For Immediate Release: September 29, 2016
Contact: Lynne Richmond (609) 610-3526
For Immediate Release: September 29, 2016
(GLASSBORO) – New Jersey Secretary of Agriculture Douglas H. Fisher presented Dorothy L. Bullock School with the Best in New Jersey Farm to School Award last night during the Glassboro Board of Education Meeting. The presentation took place during the celebration of the 6th annual Jersey Fresh Farm to School Week being held September 26-30.
Left to right: Luanne Hughes, FCHS Rutgers Cooperative Extension; Rose Tricario, NJDA Director, Food and Nutrition Services; Sonya Harris, Dorothy L. Bullock School Educator; Chris Cirkus, NJDA Farm to School Assistant Coordinator; Secretary Doug Fisher; Beth Feehan, NJDA Farm to School Coordinator; Amy Jacobs, FoodCorps New Jersey Fellow; John Henry, NJ School Boards Association
“We applaud Bullock School and the Glassboro School District not only for all the effort put into their Farm to School program but the enthusiasm with which they have approached it,” said Secretary Fisher. “From their enormous and diverse school garden to joining with school food service and the community, Bullock School exemplifies the spirit of this award. We also want to congratulate teacher Sonya Harris who spearheaded the program.”
The Bullock School was extremely successful due to the support received from all aspects of the school and local community. The district food service provider, Nutri-Serve Food Management Company, featured produce from the school garden in the cafeteria and children had the opportunity to make salsa with ingredients grown in the school garden. In the fall, there was an apple tasting contest featuring local apples. The school promoted Farm to School on a website as well as through principal announcements over the intercom. Across the school, there was enthusiasm and support for these important learning opportunities that connected students to nearby farms.
"The Dorothy L. Bullock School Children's Garden encourages community collaboration and presents students with opportunities to cultivate seeds, cook nutritious foods and compost plants. The school's Jersey Fresh Farm to School participation has inspired our district to plan future gardens at each of our schools," said Dr. Mark J. Silverstein, superintendent of the Glassboro School District. "We thank the New Jersey Department of Agriculture for honoring Bullock with the Best in New Jersey Farm to School Award, and we thank the many people and organizations who made our garden possible."
Secretary Fisher also announced 14 schools from around the state that entered the Farm to School Recognition Program for the current school year. They were required to show evidence of working with farmers and the community to ensure students have access to healthy Jersey Fresh fruits and vegetables in their school cafeterias and teaching about agriculture through growing school gardens. Other requirements included: utilizing produce from their school gardens, offering a salad bar, connecting farm to school activities to curriculum and involving the community.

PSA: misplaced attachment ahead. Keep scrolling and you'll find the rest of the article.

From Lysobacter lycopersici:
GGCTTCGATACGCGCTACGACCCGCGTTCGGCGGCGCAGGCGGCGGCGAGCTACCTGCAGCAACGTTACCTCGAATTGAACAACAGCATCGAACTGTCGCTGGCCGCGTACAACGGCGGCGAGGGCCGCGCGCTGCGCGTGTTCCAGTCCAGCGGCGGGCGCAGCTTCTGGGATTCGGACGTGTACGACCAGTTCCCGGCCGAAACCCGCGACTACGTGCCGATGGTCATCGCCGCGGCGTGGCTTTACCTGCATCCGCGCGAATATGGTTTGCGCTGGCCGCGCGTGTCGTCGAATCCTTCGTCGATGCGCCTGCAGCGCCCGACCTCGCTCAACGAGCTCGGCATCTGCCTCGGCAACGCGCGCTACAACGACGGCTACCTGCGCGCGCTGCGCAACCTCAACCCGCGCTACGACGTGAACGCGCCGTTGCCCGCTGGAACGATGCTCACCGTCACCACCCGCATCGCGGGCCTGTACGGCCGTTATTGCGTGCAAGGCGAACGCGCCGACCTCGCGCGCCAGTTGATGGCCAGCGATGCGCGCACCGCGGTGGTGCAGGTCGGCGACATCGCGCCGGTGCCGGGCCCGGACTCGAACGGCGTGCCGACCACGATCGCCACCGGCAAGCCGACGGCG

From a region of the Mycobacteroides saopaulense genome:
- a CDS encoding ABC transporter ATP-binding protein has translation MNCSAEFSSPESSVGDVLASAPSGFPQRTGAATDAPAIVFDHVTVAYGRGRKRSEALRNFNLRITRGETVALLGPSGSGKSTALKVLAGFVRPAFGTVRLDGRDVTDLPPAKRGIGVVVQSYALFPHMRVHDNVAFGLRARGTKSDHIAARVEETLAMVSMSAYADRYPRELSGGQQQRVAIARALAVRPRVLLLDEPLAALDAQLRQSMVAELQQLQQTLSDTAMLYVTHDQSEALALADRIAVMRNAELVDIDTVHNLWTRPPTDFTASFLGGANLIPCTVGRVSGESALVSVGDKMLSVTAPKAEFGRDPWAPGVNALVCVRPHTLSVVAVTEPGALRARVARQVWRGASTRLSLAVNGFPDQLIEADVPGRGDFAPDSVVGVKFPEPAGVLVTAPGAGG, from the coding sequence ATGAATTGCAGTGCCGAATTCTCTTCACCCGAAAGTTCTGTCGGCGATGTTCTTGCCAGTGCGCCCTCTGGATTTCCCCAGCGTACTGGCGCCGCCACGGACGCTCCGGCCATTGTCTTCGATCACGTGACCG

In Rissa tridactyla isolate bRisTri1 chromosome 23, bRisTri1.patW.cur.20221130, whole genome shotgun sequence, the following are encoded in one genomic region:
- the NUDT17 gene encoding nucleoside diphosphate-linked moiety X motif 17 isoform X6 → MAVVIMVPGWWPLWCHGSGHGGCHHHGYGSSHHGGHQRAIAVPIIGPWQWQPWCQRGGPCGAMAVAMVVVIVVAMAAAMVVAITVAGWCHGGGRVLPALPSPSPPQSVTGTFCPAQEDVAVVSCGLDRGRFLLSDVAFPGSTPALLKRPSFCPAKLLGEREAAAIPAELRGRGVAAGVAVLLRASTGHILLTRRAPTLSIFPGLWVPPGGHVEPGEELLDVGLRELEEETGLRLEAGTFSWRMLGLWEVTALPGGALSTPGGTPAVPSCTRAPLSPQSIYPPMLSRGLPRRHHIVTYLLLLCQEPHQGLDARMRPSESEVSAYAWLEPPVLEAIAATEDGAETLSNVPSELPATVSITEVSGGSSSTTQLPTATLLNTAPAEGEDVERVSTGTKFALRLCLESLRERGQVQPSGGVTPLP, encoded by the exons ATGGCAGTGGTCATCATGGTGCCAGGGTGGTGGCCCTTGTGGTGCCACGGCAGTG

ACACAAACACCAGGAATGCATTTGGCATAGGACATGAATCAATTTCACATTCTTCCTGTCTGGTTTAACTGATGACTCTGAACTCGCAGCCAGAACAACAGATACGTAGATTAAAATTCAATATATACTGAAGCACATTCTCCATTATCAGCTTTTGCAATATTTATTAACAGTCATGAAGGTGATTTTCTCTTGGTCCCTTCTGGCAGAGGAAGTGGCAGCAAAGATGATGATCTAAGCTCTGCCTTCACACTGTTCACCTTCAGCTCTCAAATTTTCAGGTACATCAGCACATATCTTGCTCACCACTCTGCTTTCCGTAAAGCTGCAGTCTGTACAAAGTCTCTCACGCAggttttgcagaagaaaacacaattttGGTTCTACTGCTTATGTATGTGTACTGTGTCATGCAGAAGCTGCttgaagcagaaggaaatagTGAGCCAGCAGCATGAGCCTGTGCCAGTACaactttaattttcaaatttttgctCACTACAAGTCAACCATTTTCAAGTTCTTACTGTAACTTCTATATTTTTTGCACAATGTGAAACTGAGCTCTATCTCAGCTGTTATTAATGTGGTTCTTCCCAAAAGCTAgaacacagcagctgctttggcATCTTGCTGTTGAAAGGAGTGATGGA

The Farm to School Recognition Program Schools are: Cape May City Elementary School, Cape May; Anthony V. Ceres Elementary School, Perth Amboy; Dorothy L. Bullock School, Glassboro; Faber Elementary School, Dunellen; Glen Meadow Middle School and Rolling Hills Primary School, Vernon; Hedgepeth/Williams Middle School and Robeson Elementary School, Trenton; Hopewell Elementary School, Hopewell; Reading-Fleming Intermediate School, Flemington; Timber Creek Regional High School, Blackwood; Upper Township Middle School, Petersburg; Weymouth Township School, Dorothy; and Windsor Preparatory School, Paramus.
These schools received Jersey Fresh Farm to School promotional materials kit, including a Jersey Fresh Farm to School banner, aprons, pencils, pins, key chains, seasonality charts and media templates.
Jersey Fresh Farm to School Week was designated as the last week of each September by a law signed in 2010 by Governor Christie. During this week, the New Jersey Department of Agriculture has been showcasing schools that connect with New Jersey farmers to purchase local produce for school meals to increase student consumption of healthy produce.
Farm to School programs provide hands-on, experiential learning opportunities to help students learn about local agriculture, how food grows and what it means to eat healthfully with lots of fresh fruits and vegetables.
Farm to School activities can include, but are not exclusive to:
- Nutrition education, including taste tests with produce purchased from local farms
- Harvest meals serving locally sourced products from New Jersey farms
- Farm to School curricular tie-ins that connect the cafeteria to the classroom or school garden
- Visits to or from local farms that teach students how food is grown
- School garden education that ties directly into what is already being taught in the classroom
To learn more, visit www.farmtoschool.nj.gov.